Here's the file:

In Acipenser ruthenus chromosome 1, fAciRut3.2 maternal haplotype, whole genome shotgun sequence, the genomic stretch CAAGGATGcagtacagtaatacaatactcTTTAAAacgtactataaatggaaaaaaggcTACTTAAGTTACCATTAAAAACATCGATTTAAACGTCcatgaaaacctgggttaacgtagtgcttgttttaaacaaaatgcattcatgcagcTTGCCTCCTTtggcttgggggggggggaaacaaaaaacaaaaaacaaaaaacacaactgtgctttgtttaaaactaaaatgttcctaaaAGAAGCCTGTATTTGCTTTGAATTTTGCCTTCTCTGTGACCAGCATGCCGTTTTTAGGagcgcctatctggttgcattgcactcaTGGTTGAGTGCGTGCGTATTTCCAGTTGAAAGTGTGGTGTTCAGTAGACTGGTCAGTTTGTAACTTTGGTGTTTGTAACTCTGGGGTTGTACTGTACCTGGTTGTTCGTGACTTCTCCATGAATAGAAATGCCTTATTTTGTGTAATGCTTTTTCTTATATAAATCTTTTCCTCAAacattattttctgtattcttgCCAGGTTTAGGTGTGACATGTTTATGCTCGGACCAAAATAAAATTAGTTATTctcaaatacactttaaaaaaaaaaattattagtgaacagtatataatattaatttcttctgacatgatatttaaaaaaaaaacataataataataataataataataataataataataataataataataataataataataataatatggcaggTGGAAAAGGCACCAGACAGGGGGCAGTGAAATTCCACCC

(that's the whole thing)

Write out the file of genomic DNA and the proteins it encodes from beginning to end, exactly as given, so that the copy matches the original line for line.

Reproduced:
In Acipenser ruthenus chromosome 1, fAciRut3.2 maternal haplotype, whole genome shotgun sequence, the genomic stretch CAAGGATGcagtacagtaatacaatactcTTTAAAacgtactataaatggaaaaaaggcTACTTAAGTTACCATTAAAAACATCGATTTAAACGTCcatgaaaacctgggttaacgtagtgcttgttttaaacaaaatgcattcatgcagcTTGCCTCCTTtggcttgggggggggggaaacaaaaaacaaaaaacaaaaaacacaactgtgctttgtttaaaactaaaatgttcctaaaAGAAGCCTGTATTTGCTTTGAATTTTGCCTTCTCTGTGACCAGCATGCCGTTTTTAGGagcgcctatctggttgcattgcactcaTGGTTGAGTGCGTGCGTATTTCCAGTTGAAAGTGTGGTGTTCAGTAGACTGGTCAGTTTGTAACTTTGGTGTTTGTAACTCTGGGGTTGTACTGTACCTGGTTGTTCGTGACTTCTCCATGAATAGAAATGCCTTATTTTGTGTAATGCTTTTTCTTATATAAATCTTTTCCTCAAacattattttctgtattcttgCCAGGTTTAGGTGTGACATGTTTATGCTCGGACCAAAATAAAATTAGTTATTctcaaatacactttaaaaaaaaaaattattagtgaacagtatataatattaatttcttctgacatgatatttaaaaaaaaaacataataataataataataataataataataataataataataataataataataataataataatatggcaggTGGAAAAGGCACCAGACAGGGGGCAGTGAAATTCCACCC